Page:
While Covid was busy ravaging the Arts industry, a dancer, a composer, a choreographer and a VR film director walked into an iconic Western Australian building. Repeated four times, this unique collaboration resulted in four, four minute 360 degree Virtual Reality films. The films will have their world premiere this weekend at the XR:WA Conference and Expo.
Let’s be honest I’m a complete novice when it comes to virtual reality. I’ve also been known to avoid movies that employ realistic “shaky cam” technology, due to my proclivity for intense motion sickness. As friends have joked, I could get seasick in the bath. And so it was with some trepidation that I meet some of the creative guys behind the initiative.
FourbyFour is a collaboration between Revelation Perth International Film Festival, in association with Tura New Music, Co3 Contemporary Dance, and FrameVR.
The collaboration took dancers, choreographers, musicians and film makers into iconic WA venues and asked them to interpret to the space. According to Gareth Lockett at FrameVR, it’s thanks to a cute 360 camera called Tony we get to experience it in virtual reality. (Okay I added the cute bit, but don’t you reckon?)
I met the guys at FrameVR on the eve of the XR:WA Conference and Expo, and as any creative would know, this is when the last minute magic happens. The last thing you need is a reviewer coming to take up precious seconds. I’m pleased to just say I received a very warm welcome complete with a high back chair being swivelled in my general direction. Not time for hesitation, it was time to get down to business. Taking the hint I sat down and was soon fitted up with the headset, very nice!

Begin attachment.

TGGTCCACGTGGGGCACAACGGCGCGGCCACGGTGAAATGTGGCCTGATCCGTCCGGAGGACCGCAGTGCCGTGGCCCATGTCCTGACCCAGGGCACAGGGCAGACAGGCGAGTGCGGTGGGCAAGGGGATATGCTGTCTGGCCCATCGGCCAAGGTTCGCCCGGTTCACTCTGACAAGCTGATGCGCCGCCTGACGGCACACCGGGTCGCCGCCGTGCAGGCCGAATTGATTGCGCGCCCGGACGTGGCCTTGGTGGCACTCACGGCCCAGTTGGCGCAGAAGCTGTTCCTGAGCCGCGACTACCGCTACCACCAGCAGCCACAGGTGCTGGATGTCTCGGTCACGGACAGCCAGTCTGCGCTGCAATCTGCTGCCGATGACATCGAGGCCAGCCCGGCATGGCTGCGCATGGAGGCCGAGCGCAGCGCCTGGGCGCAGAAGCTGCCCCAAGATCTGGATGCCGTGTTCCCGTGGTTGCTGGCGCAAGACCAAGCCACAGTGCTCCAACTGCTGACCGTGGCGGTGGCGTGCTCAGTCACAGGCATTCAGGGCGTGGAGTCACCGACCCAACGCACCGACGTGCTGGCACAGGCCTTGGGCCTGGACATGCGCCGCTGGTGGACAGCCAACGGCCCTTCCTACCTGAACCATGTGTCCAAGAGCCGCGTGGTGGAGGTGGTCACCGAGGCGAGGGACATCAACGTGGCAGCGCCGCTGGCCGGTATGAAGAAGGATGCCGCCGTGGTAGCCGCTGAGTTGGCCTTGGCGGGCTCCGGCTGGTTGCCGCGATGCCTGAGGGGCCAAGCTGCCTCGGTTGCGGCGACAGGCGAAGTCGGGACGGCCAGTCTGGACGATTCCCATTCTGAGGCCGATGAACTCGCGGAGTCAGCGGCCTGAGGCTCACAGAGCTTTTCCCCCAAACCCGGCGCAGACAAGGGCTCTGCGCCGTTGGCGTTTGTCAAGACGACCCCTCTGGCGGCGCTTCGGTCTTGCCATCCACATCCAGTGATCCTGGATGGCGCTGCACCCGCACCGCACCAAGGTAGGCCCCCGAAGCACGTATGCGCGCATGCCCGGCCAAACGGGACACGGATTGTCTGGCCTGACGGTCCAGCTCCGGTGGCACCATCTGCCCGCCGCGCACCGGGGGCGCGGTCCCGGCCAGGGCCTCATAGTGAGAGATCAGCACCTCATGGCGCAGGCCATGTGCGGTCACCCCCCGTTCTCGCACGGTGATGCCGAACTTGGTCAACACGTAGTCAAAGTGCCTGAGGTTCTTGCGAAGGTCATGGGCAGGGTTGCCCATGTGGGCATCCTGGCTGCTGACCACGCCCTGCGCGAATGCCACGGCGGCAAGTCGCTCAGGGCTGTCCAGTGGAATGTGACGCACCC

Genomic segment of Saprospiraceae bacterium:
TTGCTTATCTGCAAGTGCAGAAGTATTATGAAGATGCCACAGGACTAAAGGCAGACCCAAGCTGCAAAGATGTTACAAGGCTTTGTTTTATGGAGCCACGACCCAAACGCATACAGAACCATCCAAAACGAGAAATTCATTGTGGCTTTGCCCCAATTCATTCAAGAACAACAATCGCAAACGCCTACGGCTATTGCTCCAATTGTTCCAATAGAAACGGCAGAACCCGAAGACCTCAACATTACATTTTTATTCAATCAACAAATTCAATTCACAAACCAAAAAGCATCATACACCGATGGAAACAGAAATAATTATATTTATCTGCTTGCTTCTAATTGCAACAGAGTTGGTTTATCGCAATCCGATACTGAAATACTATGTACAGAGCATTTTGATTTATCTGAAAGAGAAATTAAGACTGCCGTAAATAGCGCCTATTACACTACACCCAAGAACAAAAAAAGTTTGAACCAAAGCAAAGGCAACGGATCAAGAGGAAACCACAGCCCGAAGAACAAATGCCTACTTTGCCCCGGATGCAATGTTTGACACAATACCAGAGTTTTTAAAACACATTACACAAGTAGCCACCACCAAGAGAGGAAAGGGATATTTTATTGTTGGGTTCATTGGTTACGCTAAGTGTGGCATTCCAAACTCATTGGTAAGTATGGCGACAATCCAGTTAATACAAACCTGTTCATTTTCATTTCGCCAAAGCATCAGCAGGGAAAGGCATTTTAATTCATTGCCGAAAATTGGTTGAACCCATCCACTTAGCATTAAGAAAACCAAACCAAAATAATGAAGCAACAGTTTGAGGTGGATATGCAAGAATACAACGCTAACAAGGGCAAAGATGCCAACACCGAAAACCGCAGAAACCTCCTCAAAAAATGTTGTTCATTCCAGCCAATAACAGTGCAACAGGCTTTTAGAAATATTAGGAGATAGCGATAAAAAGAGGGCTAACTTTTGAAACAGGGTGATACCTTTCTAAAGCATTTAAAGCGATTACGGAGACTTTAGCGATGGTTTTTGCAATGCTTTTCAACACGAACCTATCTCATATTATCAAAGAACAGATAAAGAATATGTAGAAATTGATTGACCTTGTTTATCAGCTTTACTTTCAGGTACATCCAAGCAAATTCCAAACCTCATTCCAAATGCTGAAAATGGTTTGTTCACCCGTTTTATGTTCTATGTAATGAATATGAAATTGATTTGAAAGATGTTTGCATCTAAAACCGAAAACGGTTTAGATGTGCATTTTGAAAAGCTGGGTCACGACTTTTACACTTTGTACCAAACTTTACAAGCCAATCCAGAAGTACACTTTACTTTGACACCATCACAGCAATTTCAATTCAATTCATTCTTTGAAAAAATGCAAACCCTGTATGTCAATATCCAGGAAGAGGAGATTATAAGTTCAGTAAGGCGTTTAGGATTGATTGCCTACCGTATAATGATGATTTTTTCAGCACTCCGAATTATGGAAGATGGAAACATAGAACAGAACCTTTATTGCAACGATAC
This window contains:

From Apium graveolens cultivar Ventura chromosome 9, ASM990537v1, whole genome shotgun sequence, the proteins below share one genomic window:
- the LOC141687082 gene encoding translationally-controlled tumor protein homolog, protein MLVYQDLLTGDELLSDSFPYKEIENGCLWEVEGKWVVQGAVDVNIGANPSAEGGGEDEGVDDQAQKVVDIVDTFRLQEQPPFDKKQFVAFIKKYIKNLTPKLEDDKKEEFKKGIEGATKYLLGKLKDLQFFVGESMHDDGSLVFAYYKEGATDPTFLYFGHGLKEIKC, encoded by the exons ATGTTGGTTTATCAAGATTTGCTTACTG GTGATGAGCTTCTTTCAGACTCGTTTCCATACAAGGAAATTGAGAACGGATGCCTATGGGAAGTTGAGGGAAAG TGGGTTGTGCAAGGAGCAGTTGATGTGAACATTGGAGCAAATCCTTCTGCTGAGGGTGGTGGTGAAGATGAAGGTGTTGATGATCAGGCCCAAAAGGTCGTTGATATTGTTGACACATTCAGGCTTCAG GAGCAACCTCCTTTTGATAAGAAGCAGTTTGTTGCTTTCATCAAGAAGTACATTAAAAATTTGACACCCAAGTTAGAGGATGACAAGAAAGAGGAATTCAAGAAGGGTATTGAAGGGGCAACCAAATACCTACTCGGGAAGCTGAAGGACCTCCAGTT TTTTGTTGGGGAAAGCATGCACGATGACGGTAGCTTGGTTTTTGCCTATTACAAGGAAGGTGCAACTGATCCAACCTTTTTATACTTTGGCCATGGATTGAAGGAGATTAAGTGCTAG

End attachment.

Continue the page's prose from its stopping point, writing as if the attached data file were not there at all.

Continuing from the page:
While being fitted up (with the headset), I learnt that the idea came from Revelation Festival Director and project Executive Producer, Richard Sowada.
“More than any film festival or screen event in the country, we’re grabbing hold of converging art forms to explore the range and depth of local talent and create new forms,” Sowada says.
“More importantly though, this project provides employment and opportunity across the broader arts sector for up to 50 filmmakers, musicians, composers, dancers and choreographers, so it’s very satisfying to plough this grant straight back into WA arts and culture,” Sowada continues.
In front of me was a screen showing images of each of the four short films. All I had to do was look in the general direction of the film that I wanted to watch and it would magically start to play, which it did. I soon found myself fully immersed in each of the new worlds before me.
First up was Public Reading II which took me into the State Library to find a dancer walking up the main stairs. Weirdly, if I looked down and to the right she was also walking around on the ground floor. Having often dreamt of splitting myself in two to cover my ever growing workload, this was weirdly satisfying. Also interesting were the people sitting around in the library. They looked like porcelain models trapped in time, not moving or looking around, and yet they weren’t models or extras, simply members of the public who happened to be going about their day. The whole sequence was quite dreamy and a nice introduction to this new way of viewing moving images.
Four minutes over and I was onto the second film, Prospecting for Concrete, at the Art Gallery. Not only was I able to look at the well known art works on the wall, but also try to keep up with the male dancer as he appeared, disappeared, then reappeared in different parts of the gallery. It was like a highbrow, sleek game of cat and mouse. Knowing how difficult it is to film in a gallery due to the copyright of various images, I could appreciate the amount of planning that must have gone into this piece.